IN THE HOUSE ~ Question Period ~ on the proposed Canada-EU Comprehensive Economic and Trade Agreement (CETA)

40th Parliament, 3rd Session
Context : Question

M. Peter Julian (Burnaby—New Westminster, NPD): Monsieur le Président, les négociations sur l'entente avec l'Europe se font derrière des portes closes. On sait déjà que les conservateurs aiment vendre à rabais les intérêts des Canadiens, et on en voit les résultats. Le bois d'oeuvre? Botché. L'entente avec le Panama, paradis de l'évasion fiscale? Botché. L'accord Buy American? Botché.

Pour l'Europe, où sont les études d'impact sur le système de santé, les services publics, les achats publics, la gestion de l'offre et l'environnement? Va-t-il nous les livrer ici au plus vite, plutôt que de faire une autre entente botchée?

(1ST QUESTION-IN ENGLISH)Mr. Peter Julian (Burnaby—New Westminster, NDP): Mr. Speaker, the Conservatives said that before. The government has a reputation for not doing its homework. For softwood lumber, that cost Canadian $1.2 billion and 50,000 lost jobs and counting. The demands of the E.U. multinationals are clear, changes to our laws to make it harder for affordable generic drugs to come on the market. This could cost $2.8 billion a year, taken out of our health care system.

The Conservatives have just never met a trading partner they were not happy to sell out to. Will the minister for once come clean with Canadians and let Canadians know how much he has given up at the table this time?

(REPLY FROM MINISTER) Hon. Peter Van Loan (Minister of International Trade, CPC): Mr. Speaker, on the contrary. We are undertaking these negotiations because of the positive impact on Canadians and the Canadian economy. There was a study done in advance of these negotiations that indicated there would be a benefit to the Canadian economy of $12 billion annually, a positive benefit. There was a study done, and we continue to consult with Canadians across a broad range of sectors. That is why, when you talk to any business group in Canada, almost any chamber of commerce, any group of Canadians that come from Europe who recognize the tremendous ties we have and see the potential there, realize that this is a huge opportunity to create jobs and prosperity for Canadians from coast to coast.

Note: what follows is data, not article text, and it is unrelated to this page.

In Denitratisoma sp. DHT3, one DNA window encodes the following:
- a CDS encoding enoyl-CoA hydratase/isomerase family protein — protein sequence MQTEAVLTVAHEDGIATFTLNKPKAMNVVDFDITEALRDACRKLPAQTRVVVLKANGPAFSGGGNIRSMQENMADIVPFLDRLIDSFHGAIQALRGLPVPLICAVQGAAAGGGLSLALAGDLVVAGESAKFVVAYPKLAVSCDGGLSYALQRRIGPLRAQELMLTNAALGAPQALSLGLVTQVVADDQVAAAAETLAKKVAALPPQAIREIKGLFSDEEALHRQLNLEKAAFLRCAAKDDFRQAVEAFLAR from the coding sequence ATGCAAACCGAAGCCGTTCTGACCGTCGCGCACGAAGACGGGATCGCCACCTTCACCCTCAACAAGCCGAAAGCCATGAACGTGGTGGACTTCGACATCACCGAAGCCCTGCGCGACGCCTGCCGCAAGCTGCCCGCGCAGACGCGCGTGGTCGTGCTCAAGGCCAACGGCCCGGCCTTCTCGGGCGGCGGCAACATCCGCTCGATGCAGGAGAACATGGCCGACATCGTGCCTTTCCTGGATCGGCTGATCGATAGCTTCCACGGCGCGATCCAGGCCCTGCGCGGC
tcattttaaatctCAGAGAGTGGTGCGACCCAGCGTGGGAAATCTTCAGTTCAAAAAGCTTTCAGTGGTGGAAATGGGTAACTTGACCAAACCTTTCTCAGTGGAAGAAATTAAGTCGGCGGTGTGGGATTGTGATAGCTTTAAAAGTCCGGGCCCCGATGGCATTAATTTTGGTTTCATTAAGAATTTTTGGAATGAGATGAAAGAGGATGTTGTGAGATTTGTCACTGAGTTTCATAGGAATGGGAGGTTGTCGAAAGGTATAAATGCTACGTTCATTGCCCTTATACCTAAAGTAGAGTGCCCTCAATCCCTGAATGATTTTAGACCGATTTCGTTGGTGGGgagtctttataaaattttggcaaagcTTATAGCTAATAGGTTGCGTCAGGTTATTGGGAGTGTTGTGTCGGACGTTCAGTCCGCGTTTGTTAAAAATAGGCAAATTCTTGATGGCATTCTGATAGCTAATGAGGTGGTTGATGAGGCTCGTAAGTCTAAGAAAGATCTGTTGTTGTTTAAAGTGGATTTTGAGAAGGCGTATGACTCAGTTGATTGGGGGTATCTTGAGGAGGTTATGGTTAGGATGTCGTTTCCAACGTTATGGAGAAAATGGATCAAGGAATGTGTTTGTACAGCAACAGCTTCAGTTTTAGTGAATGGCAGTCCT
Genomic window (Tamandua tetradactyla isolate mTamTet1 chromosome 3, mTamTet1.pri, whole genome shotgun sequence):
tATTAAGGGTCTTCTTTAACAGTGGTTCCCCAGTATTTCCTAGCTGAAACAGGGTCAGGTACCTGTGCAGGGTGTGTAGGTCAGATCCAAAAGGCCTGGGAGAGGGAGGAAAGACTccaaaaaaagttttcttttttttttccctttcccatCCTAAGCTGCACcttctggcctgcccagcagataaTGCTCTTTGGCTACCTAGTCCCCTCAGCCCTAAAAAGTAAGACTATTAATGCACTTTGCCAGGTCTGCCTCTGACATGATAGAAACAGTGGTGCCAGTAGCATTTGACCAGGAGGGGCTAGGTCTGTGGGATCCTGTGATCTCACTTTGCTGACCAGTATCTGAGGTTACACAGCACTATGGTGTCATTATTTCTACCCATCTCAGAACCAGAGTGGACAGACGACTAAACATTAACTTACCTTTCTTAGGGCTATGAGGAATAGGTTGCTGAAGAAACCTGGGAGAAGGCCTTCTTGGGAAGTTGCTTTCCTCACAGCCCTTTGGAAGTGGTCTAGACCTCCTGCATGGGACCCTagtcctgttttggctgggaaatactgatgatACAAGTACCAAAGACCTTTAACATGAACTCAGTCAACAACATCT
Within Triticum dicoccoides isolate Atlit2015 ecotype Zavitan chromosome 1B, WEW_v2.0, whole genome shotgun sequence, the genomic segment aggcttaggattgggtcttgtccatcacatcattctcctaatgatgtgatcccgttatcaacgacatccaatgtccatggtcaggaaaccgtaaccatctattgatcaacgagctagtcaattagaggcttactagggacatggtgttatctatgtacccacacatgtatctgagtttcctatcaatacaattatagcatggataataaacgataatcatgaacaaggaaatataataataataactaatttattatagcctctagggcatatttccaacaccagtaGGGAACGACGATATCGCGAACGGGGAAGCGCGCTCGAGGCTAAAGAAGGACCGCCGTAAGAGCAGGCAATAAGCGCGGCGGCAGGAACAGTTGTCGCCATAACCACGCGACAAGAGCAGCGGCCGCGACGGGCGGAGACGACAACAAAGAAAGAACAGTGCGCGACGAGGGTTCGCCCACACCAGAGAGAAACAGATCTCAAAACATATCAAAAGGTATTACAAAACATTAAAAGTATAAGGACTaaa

Mr. Peter Julian (Burnaby—New Westminster, NDP): Mr. Speaker, the Conservatives said that before. The government has a reputation for not doing its homework. For softwood lumber, that cost Canadian $1.2 billion and 50,000 lost jobs and counting. The demands of the E.U. multinationals are clear, changes to our laws to make it harder for affordable generic drugs to come on the market. This could cost $2.8 billion a year, taken out of our health care system.

The Conservatives have just never met a trading partner they were not happy to sell out to. Will the minister for once come clean with Canadians and let Canadians know how much he has given up at the table this time?

(REPLY FROM MINISTER) Hon. Peter Van Loan (Minister of International Trade, CPC): Mr. Speaker, we are in the process of negotiating and the issues the member addresses have not even been tackled yet. The negative results he talks about are simply not there. We do know, though, that under the NDP we would not have a single free trade agreement with another country in the world. This is for a country of 33 million people that is two-thirds dependent on trade internationally. Canadians understand that.

They realize the NDP is misguided, living in the past, and wants fortress Canada separate and apart from the world. That is not the Canadian way. We are going to engage with the world, trade with the world, and compete with the best in the world because Canadians can and they do and they succeed. That is why Canada is successful today economically, ahead of all our competitors.